Russ Pittman, Nov 05, 2007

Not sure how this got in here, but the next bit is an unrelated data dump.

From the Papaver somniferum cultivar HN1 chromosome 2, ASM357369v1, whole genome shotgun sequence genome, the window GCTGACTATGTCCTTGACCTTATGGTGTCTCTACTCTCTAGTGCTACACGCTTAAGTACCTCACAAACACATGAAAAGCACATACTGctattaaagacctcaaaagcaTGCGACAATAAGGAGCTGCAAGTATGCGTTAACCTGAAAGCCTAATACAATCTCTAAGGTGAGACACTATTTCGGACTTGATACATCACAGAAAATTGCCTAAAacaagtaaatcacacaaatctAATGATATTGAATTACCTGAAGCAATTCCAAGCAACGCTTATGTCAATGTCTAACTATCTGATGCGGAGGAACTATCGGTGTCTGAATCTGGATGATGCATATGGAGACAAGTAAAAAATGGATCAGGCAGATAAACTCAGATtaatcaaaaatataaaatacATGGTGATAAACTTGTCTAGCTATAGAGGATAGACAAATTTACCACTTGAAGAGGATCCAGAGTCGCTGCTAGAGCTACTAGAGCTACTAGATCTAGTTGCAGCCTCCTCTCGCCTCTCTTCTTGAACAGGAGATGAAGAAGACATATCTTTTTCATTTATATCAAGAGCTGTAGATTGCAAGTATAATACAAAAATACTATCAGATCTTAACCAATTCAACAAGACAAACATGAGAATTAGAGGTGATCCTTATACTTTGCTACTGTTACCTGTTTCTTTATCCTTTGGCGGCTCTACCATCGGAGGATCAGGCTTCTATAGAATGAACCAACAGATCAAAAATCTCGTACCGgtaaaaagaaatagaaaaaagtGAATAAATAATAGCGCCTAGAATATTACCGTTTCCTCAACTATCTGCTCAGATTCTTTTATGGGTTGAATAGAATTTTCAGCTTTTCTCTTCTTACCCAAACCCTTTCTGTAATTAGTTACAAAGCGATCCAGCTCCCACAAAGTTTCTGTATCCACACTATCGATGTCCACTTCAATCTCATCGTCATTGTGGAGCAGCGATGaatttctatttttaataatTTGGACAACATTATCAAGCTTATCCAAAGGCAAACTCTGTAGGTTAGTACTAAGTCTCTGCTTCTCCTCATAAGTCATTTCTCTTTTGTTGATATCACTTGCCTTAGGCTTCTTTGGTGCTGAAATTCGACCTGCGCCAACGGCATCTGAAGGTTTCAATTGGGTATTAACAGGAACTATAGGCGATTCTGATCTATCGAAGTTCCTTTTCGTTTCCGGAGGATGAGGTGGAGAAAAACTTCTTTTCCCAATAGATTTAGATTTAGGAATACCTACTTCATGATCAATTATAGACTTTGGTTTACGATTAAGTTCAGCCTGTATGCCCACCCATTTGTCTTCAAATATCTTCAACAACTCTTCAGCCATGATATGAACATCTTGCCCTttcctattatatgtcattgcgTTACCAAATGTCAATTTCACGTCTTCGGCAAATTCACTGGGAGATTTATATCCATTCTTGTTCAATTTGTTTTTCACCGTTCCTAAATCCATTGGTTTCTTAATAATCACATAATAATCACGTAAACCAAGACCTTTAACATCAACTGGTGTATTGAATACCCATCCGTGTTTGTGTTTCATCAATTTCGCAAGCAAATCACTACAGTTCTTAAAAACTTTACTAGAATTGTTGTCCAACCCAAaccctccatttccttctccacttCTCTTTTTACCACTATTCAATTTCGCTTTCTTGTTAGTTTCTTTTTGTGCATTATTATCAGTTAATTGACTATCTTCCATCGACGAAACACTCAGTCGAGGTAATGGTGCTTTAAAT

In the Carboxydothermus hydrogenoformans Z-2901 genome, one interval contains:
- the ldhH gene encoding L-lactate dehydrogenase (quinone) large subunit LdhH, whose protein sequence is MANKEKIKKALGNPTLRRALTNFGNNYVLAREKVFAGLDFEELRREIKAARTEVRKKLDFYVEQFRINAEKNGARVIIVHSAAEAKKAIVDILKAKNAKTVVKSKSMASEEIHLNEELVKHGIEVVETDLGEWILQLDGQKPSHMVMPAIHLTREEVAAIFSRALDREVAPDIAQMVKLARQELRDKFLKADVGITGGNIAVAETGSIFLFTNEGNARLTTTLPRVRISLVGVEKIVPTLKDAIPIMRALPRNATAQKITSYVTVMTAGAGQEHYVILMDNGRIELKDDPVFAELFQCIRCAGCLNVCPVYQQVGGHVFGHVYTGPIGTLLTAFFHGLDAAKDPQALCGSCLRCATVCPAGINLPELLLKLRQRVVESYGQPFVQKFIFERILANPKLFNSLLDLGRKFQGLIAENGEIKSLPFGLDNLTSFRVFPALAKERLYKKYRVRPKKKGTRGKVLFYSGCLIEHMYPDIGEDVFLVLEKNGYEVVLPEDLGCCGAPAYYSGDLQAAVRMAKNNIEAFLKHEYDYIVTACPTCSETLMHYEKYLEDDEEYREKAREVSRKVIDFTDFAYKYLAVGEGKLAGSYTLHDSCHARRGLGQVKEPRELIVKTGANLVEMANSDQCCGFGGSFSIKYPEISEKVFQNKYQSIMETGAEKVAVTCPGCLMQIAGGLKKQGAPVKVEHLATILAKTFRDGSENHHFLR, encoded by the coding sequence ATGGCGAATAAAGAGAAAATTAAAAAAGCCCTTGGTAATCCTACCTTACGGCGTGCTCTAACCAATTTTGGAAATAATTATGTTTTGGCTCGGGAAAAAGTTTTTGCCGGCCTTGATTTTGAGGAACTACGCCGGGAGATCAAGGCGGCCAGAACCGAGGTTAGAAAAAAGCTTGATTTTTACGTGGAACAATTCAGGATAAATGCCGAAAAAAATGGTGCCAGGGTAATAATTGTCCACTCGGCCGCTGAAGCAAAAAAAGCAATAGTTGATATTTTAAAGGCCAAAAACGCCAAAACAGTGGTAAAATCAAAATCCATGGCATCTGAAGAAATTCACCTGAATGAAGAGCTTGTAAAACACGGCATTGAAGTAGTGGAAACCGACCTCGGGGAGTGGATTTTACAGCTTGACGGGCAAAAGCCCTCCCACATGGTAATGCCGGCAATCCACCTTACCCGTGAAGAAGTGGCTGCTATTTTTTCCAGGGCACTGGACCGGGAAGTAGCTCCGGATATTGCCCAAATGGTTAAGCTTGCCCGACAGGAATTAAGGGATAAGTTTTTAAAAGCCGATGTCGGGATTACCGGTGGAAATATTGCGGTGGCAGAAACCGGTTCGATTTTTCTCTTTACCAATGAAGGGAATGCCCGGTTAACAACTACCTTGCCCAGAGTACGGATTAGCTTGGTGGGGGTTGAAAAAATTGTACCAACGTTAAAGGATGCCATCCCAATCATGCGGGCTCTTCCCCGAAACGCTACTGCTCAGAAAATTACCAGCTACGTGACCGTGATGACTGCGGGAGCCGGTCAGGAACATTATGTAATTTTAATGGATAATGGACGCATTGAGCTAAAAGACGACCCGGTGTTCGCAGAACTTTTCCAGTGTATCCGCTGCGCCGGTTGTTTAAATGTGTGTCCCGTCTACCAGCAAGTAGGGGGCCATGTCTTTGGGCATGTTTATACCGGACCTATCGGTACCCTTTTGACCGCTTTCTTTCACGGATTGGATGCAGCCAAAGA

In antitrust enforcement, in the context of cost-benefit analysis, neoclassical economics may be interpreted as arguing for the use of a total welfare standard whose implementation treats transfers as welfare-neutral. Several recent papers call for antitrust agencies to move in the direction of this version of a total welfare standard for enforcement. However, as Oliver Williamson noted in his 1968 paper, horizontal mergers typically result in transfers that may greatly exceed in magnitude any deadweight loss or efficiency gain, so that a decision to ignore transfers may be quite important. In this paper, I argue that such transfers are likely overall to be quite regressive, and thus that a consumer surplus standard rather than a total welfare standard may be appropriate for antitrust. Two common arguments against this standard that most mergers are in markets for intermediate goods, and that a consumer welfare standard implies a tolerance for monopsony are examined and found wanting. I argue in addition that, even if a total welfare standard is used, both the finance literature on merger outcomes and the structure of the U.S. enforcement agencies suggest that the use of a consumer surplus standard by the agencies is more likely to achieve that goal.
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